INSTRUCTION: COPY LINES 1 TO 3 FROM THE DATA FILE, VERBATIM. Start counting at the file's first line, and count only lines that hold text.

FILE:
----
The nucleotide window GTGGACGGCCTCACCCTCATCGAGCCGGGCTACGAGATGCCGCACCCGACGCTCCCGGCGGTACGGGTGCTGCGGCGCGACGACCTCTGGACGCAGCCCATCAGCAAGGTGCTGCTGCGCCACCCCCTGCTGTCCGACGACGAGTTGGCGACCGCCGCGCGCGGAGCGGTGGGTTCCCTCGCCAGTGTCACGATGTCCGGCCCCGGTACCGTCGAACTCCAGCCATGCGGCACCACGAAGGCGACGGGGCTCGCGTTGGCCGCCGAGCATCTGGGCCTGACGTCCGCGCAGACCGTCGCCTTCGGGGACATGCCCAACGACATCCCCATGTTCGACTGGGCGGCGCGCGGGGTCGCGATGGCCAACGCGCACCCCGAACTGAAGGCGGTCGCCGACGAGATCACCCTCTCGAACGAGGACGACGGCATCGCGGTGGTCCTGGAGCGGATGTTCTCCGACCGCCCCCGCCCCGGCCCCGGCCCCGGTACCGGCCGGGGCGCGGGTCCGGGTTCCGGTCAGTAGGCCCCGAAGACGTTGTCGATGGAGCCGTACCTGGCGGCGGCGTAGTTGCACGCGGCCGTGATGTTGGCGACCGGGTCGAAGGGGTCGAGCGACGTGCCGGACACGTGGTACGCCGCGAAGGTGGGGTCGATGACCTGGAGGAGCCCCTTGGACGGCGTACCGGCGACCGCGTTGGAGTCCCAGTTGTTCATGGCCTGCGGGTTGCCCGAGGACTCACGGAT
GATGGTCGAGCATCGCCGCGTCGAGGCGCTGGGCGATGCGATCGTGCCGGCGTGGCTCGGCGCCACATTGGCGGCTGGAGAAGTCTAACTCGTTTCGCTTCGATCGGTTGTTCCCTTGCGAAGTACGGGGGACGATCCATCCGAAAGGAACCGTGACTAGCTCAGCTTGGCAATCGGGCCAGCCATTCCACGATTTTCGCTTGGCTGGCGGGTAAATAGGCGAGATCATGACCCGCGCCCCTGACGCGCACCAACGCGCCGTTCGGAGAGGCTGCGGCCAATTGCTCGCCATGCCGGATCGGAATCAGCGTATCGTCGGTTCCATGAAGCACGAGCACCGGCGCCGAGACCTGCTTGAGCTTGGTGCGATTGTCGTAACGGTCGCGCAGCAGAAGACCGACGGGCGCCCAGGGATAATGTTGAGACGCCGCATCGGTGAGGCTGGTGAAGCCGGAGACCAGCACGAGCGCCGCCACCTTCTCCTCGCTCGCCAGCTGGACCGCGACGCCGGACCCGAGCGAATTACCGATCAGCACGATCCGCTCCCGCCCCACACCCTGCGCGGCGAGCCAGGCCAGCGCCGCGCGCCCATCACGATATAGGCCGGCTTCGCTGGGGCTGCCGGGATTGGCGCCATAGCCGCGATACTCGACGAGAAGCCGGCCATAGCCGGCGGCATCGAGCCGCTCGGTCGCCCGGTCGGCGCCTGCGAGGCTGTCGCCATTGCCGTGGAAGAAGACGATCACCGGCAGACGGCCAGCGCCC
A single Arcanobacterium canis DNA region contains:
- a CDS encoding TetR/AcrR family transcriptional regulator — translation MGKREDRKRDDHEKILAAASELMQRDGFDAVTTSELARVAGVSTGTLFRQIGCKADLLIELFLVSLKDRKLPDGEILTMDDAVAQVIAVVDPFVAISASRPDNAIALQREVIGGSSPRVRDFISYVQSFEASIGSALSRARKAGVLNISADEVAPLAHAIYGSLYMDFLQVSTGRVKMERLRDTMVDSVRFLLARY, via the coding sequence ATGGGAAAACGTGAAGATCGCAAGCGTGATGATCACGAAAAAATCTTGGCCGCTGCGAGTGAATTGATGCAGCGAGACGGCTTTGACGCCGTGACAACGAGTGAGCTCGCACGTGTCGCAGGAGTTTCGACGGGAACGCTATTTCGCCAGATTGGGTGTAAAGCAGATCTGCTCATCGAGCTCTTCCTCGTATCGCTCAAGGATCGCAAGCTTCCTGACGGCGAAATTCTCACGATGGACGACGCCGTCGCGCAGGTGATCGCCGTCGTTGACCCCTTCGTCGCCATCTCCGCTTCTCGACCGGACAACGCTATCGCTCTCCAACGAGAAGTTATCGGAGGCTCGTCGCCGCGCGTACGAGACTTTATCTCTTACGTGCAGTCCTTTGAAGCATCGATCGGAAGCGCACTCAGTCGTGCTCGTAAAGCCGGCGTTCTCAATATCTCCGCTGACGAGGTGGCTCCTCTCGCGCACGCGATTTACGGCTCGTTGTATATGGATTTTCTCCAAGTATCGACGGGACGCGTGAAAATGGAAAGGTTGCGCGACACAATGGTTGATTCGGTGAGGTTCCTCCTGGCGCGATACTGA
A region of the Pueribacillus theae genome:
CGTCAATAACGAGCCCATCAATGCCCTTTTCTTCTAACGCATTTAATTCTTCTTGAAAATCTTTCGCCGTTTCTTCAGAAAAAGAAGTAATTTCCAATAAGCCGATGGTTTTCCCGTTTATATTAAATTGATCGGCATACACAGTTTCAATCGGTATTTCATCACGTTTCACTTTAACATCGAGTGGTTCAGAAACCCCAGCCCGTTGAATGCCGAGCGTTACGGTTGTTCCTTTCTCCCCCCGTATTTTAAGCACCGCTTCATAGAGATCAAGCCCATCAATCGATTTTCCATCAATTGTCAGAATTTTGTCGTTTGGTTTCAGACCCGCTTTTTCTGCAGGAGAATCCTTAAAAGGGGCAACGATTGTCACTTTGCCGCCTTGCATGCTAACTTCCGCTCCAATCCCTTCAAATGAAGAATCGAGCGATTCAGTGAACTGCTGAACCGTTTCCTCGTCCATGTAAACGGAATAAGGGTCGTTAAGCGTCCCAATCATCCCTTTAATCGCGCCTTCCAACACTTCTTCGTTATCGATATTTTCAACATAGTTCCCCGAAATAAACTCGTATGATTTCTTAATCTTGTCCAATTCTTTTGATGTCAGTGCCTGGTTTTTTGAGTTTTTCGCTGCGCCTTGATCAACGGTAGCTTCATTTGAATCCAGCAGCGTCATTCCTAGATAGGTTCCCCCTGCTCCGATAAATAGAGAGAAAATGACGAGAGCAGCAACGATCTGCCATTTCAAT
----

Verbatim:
The nucleotide window GTGGACGGCCTCACCCTCATCGAGCCGGGCTACGAGATGCCGCACCCGACGCTCCCGGCGGTACGGGTGCTGCGGCGCGACGACCTCTGGACGCAGCCCATCAGCAAGGTGCTGCTGCGCCACCCCCTGCTGTCCGACGACGAGTTGGCGACCGCCGCGCGCGGAGCGGTGGGTTCCCTCGCCAGTGTCACGATGTCCGGCCCCGGTACCGTCGAACTCCAGCCATGCGGCACCACGAAGGCGACGGGGCTCGCGTTGGCCGCCGAGCATCTGGGCCTGACGTCCGCGCAGACCGTCGCCTTCGGGGACATGCCCAACGACATCCCCATGTTCGACTGGGCGGCGCGCGGGGTCGCGATGGCCAACGCGCACCCCGAACTGAAGGCGGTCGCCGACGAGATCACCCTCTCGAACGAGGACGACGGCATCGCGGTGGTCCTGGAGCGGATGTTCTCCGACCGCCCCCGCCCCGGCCCCGGCCCCGGTACCGGCCGGGGCGCGGGTCCGGGTTCCGGTCAGTAGGCCCCGAAGACGTTGTCGATGGAGCCGTACCTGGCGGCGGCGTAGTTGCACGCGGCCGTGATGTTGGCGACCGGGTCGAAGGGGTCGAGCGACGTGCCGGACACGTGGTACGCCGCGAAGGTGGGGTCGATGACCTGGAGGAGCCCCTTGGACGGCGTACCGGCGACCGCGTTGGAGTCCCAGTTGTTCATGGCCTGCGGGTTGCCCGAGGACTCACGGAT
GATGGTCGAGCATCGCCGCGTCGAGGCGCTGGGCGATGCGATCGTGCCGGCGTGGCTCGGCGCCACATTGGCGGCTGGAGAAGTCTAACTCGTTTCGCTTCGATCGGTTGTTCCCTTGCGAAGTACGGGGGACGATCCATCCGAAAGGAACCGTGACTAGCTCAGCTTGGCAATCGGGCCAGCCATTCCACGATTTTCGCTTGGCTGGCGGGTAAATAGGCGAGATCATGACCCGCGCCCCTGACGCGCACCAACGCGCCGTTCGGAGAGGCTGCGGCCAATTGCTCGCCATGCCGGATCGGAATCAGCGTATCGTCGGTTCCATGAAGCACGAGCACCGGCGCCGAGACCTGCTTGAGCTTGGTGCGATTGTCGTAACGGTCGCGCAGCAGAAGACCGACGGGCGCCCAGGGATAATGTTGAGACGCCGCATCGGTGAGGCTGGTGAAGCCGGAGACCAGCACGAGCGCCGCCACCTTCTCCTCGCTCGCCAGCTGGACCGCGACGCCGGACCCGAGCGAATTACCGATCAGCACGATCCGCTCCCGCCCCACACCCTGCGCGGCGAGCCAGGCCAGCGCCGCGCGCCCATCACGATATAGGCCGGCTTCGCTGGGGCTGCCGGGATTGGCGCCATAGCCGCGATACTCGACGAGAAGCCGGCCATAGCCGGCGGCATCGAGCCGCTCGGTCGCCCGGTCGGCGCCTGCGAGGCTGTCGCCATTGCCGTGGAAGAAGACGATCACCGGCAGACGGCCAGCGCCC
A single Arcanobacterium canis DNA region contains: